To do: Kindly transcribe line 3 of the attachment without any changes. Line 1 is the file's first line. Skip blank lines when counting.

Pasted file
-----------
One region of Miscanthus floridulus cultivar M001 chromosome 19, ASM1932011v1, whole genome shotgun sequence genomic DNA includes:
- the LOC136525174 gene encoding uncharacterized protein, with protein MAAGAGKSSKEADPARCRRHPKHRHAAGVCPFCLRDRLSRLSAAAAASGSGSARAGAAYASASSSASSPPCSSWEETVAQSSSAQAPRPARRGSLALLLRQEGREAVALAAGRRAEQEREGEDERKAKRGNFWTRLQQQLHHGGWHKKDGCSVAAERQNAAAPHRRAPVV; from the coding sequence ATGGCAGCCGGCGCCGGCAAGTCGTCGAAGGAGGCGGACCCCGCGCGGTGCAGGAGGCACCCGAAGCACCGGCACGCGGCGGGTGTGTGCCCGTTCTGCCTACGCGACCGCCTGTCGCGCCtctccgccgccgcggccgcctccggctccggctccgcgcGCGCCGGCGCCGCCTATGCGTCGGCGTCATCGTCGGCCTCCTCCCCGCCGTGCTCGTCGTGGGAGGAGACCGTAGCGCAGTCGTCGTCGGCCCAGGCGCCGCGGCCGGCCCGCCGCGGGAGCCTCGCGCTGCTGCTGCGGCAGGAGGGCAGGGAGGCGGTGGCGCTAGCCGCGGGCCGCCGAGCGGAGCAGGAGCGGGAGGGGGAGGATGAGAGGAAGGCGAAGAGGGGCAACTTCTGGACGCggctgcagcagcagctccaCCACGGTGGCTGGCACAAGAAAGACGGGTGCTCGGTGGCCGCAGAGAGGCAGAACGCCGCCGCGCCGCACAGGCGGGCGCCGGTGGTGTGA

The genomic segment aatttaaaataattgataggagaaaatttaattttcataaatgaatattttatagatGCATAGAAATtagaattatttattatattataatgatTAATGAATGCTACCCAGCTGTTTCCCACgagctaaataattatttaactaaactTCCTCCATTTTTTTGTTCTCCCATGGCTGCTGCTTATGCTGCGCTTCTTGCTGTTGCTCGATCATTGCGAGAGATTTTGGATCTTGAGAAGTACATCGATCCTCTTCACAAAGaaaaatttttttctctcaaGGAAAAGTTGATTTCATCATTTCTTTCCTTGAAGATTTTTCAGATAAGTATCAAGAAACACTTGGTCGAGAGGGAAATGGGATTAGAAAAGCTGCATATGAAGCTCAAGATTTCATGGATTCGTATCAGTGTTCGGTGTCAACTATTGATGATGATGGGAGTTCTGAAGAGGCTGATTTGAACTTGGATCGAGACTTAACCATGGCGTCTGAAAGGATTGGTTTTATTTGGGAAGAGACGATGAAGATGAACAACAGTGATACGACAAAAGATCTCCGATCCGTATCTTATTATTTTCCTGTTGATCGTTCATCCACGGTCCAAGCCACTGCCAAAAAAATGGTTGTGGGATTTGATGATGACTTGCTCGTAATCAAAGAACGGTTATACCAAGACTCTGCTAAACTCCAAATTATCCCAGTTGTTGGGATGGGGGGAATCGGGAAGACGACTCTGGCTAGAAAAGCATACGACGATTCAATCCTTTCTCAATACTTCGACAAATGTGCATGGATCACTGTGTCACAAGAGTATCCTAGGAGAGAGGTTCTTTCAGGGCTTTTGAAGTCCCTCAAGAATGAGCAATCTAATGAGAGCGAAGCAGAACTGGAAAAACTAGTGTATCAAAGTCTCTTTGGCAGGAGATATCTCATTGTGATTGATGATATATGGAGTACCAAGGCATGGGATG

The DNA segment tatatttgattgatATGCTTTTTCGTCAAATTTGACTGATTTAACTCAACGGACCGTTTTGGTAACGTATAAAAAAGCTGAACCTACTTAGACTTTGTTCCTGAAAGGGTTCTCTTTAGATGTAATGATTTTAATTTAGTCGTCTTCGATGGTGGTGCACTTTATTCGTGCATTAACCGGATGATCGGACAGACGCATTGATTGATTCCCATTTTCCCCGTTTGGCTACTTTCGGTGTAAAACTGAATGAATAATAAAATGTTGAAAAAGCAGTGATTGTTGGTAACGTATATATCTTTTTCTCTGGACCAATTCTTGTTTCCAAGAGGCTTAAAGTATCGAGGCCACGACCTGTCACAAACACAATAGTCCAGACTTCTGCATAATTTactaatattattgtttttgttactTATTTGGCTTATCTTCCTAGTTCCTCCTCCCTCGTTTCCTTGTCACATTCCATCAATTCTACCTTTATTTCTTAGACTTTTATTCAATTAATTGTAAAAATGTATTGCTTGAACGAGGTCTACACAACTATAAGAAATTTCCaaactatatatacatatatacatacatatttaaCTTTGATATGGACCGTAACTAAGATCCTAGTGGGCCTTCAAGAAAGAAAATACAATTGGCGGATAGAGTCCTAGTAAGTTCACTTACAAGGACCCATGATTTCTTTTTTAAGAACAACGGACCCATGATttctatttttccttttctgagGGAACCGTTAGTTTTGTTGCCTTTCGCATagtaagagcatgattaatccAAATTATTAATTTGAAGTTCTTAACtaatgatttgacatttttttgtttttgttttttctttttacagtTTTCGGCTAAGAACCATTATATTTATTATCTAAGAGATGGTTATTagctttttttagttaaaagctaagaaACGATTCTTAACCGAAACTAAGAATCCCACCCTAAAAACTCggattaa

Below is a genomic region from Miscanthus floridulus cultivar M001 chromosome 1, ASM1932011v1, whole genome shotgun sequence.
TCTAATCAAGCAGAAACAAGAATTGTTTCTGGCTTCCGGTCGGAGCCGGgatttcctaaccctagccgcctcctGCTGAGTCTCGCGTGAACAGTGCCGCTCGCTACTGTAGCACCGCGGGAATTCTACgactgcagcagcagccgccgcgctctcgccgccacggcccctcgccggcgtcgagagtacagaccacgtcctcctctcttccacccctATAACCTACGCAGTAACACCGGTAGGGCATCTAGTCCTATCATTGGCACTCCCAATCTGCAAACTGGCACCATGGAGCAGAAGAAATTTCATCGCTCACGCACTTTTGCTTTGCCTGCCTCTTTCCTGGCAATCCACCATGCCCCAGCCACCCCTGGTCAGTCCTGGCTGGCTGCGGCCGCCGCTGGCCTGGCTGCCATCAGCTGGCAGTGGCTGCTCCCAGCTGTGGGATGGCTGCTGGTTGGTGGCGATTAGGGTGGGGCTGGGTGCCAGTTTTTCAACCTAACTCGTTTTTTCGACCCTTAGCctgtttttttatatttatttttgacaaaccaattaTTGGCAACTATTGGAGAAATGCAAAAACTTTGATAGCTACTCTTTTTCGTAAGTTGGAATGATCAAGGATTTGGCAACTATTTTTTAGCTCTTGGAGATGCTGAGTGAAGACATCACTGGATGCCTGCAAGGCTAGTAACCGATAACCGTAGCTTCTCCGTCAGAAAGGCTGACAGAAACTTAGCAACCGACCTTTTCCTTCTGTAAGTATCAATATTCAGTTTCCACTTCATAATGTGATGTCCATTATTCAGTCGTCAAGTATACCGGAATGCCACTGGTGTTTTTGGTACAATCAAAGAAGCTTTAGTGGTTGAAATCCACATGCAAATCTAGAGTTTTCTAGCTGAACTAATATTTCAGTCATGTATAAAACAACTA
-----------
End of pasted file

The genomic segment aatttaaaataattgataggagaaaatttaattttcataaatgaatattttatagatGCATAGAAATtagaattatttattatattataatgatTAATGAATGCTACCCAGCTGTTTCCCACgagctaaataattatttaactaaactTCCTCCATTTTTTTGTTCTCCCATGGCTGCTGCTTATGCTGCGCTTCTTGCTGTTGCTCGATCATTGCGAGAGATTTTGGATCTTGAGAAGTACATCGATCCTCTTCACAAAGaaaaatttttttctctcaaGGAAAAGTTGATTTCATCATTTCTTTCCTTGAAGATTTTTCAGATAAGTATCAAGAAACACTTGGTCGAGAGGGAAATGGGATTAGAAAAGCTGCATATGAAGCTCAAGATTTCATGGATTCGTATCAGTGTTCGGTGTCAACTATTGATGATGATGGGAGTTCTGAAGAGGCTGATTTGAACTTGGATCGAGACTTAACCATGGCGTCTGAAAGGATTGGTTTTATTTGGGAAGAGACGATGAAGATGAACAACAGTGATACGACAAAAGATCTCCGATCCGTATCTTATTATTTTCCTGTTGATCGTTCATCCACGGTCCAAGCCACTGCCAAAAAAATGGTTGTGGGATTTGATGATGACTTGCTCGTAATCAAAGAACGGTTATACCAAGACTCTGCTAAACTCCAAATTATCCCAGTTGTTGGGATGGGGGGAATCGGGAAGACGACTCTGGCTAGAAAAGCATACGACGATTCAATCCTTTCTCAATACTTCGACAAATGTGCATGGATCACTGTGTCACAAGAGTATCCTAGGAGAGAGGTTCTTTCAGGGCTTTTGAAGTCCCTCAAGAATGAGCAATCTAATGAGAGCGAAGCAGAACTGGAAAAACTAGTGTATCAAAGTCTCTTTGGCAGGAGATATCTCATTGTGATTGATGATATATGGAGTACCAAGGCATGGGATG